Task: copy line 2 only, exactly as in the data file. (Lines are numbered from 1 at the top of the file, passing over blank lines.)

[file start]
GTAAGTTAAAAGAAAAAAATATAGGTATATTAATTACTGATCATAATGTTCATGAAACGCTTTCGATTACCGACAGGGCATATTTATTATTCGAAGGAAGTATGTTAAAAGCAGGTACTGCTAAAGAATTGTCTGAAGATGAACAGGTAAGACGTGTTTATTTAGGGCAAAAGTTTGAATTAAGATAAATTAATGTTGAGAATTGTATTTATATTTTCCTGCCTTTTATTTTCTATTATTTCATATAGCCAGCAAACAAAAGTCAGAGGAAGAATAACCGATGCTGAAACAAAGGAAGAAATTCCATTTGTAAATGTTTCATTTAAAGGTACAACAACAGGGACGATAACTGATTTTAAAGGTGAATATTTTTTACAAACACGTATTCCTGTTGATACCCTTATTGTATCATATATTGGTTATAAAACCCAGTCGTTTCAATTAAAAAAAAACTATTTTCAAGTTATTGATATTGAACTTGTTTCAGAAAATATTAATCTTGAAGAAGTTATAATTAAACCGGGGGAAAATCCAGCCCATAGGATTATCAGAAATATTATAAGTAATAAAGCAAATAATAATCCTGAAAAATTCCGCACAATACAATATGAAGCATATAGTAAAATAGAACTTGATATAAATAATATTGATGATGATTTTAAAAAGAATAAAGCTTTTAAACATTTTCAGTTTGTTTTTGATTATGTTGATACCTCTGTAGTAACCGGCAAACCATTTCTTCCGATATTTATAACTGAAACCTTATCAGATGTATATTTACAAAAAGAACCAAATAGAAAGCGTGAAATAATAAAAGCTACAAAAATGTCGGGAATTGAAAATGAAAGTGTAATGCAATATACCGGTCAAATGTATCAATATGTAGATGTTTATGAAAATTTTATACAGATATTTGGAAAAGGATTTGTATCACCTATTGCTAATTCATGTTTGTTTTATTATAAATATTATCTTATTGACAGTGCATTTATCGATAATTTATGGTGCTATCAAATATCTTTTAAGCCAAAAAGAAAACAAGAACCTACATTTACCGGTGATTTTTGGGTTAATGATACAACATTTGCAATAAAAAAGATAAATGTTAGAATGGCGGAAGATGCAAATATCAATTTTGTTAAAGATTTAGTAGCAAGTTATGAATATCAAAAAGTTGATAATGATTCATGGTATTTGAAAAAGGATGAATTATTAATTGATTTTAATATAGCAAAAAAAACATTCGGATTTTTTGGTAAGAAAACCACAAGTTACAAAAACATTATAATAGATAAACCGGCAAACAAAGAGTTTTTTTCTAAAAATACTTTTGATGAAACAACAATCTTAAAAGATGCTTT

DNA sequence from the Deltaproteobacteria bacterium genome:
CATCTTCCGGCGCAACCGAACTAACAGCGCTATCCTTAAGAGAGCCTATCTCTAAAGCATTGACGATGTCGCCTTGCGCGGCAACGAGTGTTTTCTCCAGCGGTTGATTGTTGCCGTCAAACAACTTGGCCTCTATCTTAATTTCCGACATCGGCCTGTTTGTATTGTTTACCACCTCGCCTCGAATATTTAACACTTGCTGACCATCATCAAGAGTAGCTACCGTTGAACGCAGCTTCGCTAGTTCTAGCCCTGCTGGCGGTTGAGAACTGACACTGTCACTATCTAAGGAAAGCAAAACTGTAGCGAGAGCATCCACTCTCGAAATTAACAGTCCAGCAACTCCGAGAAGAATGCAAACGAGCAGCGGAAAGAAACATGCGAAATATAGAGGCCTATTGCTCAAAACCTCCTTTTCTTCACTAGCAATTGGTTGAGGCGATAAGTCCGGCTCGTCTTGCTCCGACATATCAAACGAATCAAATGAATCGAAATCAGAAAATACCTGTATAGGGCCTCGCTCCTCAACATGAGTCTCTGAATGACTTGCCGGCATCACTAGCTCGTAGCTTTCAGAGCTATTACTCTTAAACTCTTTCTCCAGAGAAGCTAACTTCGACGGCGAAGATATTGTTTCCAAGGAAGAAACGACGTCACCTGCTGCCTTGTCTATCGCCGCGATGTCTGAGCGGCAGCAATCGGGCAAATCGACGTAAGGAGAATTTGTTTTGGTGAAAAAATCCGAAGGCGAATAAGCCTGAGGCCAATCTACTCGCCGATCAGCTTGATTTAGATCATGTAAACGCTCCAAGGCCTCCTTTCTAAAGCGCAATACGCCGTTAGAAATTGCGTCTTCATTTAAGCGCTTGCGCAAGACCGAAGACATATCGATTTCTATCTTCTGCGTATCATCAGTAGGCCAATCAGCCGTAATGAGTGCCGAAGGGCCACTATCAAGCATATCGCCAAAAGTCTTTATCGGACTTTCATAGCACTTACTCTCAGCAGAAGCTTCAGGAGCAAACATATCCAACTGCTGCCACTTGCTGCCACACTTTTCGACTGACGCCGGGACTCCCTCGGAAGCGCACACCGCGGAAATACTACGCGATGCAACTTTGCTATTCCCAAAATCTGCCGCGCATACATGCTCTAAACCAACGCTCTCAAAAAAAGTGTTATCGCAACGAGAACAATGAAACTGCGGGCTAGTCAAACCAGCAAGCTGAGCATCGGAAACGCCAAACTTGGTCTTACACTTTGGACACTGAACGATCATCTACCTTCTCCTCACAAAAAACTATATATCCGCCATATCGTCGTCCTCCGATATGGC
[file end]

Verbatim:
DNA sequence from the Deltaproteobacteria bacterium genome: